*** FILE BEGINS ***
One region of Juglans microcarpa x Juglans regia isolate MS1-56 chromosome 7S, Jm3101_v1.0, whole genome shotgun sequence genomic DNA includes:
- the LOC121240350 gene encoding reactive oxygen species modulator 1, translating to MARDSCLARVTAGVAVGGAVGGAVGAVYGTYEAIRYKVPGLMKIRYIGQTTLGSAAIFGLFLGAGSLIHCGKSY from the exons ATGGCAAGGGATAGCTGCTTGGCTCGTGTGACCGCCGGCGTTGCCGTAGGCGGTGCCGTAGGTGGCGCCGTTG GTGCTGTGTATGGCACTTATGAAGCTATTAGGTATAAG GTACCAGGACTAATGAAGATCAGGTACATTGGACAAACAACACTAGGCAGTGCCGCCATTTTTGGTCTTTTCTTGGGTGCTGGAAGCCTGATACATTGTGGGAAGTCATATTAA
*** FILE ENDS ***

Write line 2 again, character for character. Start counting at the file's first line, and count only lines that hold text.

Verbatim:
- the LOC121240350 gene encoding reactive oxygen species modulator 1, translating to MARDSCLARVTAGVAVGGAVGGAVGAVYGTYEAIRYKVPGLMKIRYIGQTTLGSAAIFGLFLGAGSLIHCGKSY from the exons ATGGCAAGGGATAGCTGCTTGGCTCGTGTGACCGCCGGCGTTGCCGTAGGCGGTGCCGTAGGTGGCGCCGTTG GTGCTGTGTATGGCACTTATGAAGCTATTAGGTATAAG GTACCAGGACTAATGAAGATCAGGTACATTGGACAAACAACACTAGGCAGTGCCGCCATTTTTGGTCTTTTCTTGGGTGCTGGAAGCCTGATACATTGTGGGAAGTCATATTAA